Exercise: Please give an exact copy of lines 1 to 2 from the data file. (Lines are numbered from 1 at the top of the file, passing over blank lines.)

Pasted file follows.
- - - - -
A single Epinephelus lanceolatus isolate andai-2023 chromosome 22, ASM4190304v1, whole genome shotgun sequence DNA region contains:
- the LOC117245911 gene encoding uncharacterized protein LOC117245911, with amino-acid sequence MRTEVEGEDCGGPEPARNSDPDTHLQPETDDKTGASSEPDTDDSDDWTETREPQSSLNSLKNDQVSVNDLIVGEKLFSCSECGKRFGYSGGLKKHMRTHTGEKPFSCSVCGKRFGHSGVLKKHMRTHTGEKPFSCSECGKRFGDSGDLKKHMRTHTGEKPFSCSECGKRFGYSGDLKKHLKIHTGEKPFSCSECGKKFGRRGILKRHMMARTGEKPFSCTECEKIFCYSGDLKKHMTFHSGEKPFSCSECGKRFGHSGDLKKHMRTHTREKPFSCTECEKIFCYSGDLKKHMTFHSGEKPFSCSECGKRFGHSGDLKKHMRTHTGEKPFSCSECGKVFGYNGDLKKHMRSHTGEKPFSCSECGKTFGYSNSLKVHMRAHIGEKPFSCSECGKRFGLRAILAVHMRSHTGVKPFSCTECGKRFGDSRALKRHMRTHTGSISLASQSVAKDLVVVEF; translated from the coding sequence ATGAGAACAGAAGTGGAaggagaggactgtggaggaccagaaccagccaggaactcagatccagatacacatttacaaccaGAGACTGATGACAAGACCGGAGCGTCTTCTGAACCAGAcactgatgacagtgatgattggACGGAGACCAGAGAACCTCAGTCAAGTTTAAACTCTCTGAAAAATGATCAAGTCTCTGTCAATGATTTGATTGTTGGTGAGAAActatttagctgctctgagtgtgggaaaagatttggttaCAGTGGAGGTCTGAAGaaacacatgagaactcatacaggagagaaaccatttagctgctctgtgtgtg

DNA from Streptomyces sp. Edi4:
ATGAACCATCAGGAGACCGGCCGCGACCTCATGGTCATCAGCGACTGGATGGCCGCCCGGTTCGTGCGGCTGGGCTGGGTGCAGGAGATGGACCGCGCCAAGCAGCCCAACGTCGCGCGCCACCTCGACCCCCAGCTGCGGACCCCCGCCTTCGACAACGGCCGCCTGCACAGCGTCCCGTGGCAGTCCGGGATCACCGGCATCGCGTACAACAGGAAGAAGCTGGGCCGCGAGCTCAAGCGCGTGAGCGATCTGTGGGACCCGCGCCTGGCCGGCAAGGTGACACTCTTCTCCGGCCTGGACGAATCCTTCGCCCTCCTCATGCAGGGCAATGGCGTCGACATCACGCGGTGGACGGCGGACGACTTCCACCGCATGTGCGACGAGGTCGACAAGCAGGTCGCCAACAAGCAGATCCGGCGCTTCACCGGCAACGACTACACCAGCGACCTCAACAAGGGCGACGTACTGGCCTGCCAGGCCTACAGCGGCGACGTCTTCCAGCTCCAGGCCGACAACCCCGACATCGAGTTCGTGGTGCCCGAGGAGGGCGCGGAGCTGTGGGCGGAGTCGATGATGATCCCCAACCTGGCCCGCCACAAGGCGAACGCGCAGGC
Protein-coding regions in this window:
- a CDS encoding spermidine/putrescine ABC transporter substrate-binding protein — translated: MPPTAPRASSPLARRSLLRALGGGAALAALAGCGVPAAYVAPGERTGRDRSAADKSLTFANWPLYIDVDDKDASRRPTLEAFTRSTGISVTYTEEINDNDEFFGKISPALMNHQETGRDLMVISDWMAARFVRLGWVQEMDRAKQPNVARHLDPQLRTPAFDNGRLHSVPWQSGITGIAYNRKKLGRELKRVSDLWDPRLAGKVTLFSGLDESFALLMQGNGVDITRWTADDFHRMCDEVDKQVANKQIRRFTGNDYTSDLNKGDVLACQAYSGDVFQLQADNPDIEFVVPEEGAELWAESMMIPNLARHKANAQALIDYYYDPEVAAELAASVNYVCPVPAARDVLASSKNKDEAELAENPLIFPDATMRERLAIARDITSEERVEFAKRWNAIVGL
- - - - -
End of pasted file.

A single Epinephelus lanceolatus isolate andai-2023 chromosome 22, ASM4190304v1, whole genome shotgun sequence DNA region contains:
- the LOC117245911 gene encoding uncharacterized protein LOC117245911, with amino-acid sequence MRTEVEGEDCGGPEPARNSDPDTHLQPETDDKTGASSEPDTDDSDDWTETREPQSSLNSLKNDQVSVNDLIVGEKLFSCSECGKRFGYSGGLKKHMRTHTGEKPFSCSVCGKRFGHSGVLKKHMRTHTGEKPFSCSECGKRFGDSGDLKKHMRTHTGEKPFSCSECGKRFGYSGDLKKHLKIHTGEKPFSCSECGKKFGRRGILKRHMMARTGEKPFSCTECEKIFCYSGDLKKHMTFHSGEKPFSCSECGKRFGHSGDLKKHMRTHTREKPFSCTECEKIFCYSGDLKKHMTFHSGEKPFSCSECGKRFGHSGDLKKHMRTHTGEKPFSCSECGKVFGYNGDLKKHMRSHTGEKPFSCSECGKTFGYSNSLKVHMRAHIGEKPFSCSECGKRFGLRAILAVHMRSHTGVKPFSCTECGKRFGDSRALKRHMRTHTGSISLASQSVAKDLVVVEF; translated from the coding sequence ATGAGAACAGAAGTGGAaggagaggactgtggaggaccagaaccagccaggaactcagatccagatacacatttacaaccaGAGACTGATGACAAGACCGGAGCGTCTTCTGAACCAGAcactgatgacagtgatgattggACGGAGACCAGAGAACCTCAGTCAAGTTTAAACTCTCTGAAAAATGATCAAGTCTCTGTCAATGATTTGATTGTTGGTGAGAAActatttagctgctctgagtgtgggaaaagatttggttaCAGTGGAGGTCTGAAGaaacacatgagaactcatacaggagagaaaccatttagctgctctgtgtgtg